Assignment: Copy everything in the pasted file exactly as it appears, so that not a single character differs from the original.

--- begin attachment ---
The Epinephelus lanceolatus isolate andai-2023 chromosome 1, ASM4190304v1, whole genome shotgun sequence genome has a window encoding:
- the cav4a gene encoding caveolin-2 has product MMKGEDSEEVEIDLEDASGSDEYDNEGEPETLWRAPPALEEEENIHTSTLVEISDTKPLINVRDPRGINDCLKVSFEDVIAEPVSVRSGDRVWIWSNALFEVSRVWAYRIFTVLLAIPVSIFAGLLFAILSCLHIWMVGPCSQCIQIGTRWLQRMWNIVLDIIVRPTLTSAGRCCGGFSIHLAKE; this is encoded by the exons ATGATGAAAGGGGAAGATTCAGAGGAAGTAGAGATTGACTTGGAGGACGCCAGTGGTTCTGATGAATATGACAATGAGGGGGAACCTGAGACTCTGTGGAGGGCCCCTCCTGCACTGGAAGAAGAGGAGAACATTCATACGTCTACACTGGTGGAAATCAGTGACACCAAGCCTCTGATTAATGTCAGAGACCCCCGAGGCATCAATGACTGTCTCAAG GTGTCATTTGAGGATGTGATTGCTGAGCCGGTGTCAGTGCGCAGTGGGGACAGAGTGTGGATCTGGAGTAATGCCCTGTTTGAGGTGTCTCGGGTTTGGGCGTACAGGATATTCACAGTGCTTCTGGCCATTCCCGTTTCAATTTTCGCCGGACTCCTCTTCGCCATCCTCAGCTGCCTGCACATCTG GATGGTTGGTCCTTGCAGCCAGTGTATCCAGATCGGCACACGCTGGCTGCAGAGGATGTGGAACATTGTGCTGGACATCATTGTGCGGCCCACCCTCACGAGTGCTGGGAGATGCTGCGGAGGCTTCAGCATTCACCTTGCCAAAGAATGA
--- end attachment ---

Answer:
The Epinephelus lanceolatus isolate andai-2023 chromosome 1, ASM4190304v1, whole genome shotgun sequence genome has a window encoding:
- the cav4a gene encoding caveolin-2 has product MMKGEDSEEVEIDLEDASGSDEYDNEGEPETLWRAPPALEEEENIHTSTLVEISDTKPLINVRDPRGINDCLKVSFEDVIAEPVSVRSGDRVWIWSNALFEVSRVWAYRIFTVLLAIPVSIFAGLLFAILSCLHIWMVGPCSQCIQIGTRWLQRMWNIVLDIIVRPTLTSAGRCCGGFSIHLAKE; this is encoded by the exons ATGATGAAAGGGGAAGATTCAGAGGAAGTAGAGATTGACTTGGAGGACGCCAGTGGTTCTGATGAATATGACAATGAGGGGGAACCTGAGACTCTGTGGAGGGCCCCTCCTGCACTGGAAGAAGAGGAGAACATTCATACGTCTACACTGGTGGAAATCAGTGACACCAAGCCTCTGATTAATGTCAGAGACCCCCGAGGCATCAATGACTGTCTCAAG GTGTCATTTGAGGATGTGATTGCTGAGCCGGTGTCAGTGCGCAGTGGGGACAGAGTGTGGATCTGGAGTAATGCCCTGTTTGAGGTGTCTCGGGTTTGGGCGTACAGGATATTCACAGTGCTTCTGGCCATTCCCGTTTCAATTTTCGCCGGACTCCTCTTCGCCATCCTCAGCTGCCTGCACATCTG GATGGTTGGTCCTTGCAGCCAGTGTATCCAGATCGGCACACGCTGGCTGCAGAGGATGTGGAACATTGTGCTGGACATCATTGTGCGGCCCACCCTCACGAGTGCTGGGAGATGCTGCGGAGGCTTCAGCATTCACCTTGCCAAAGAATGA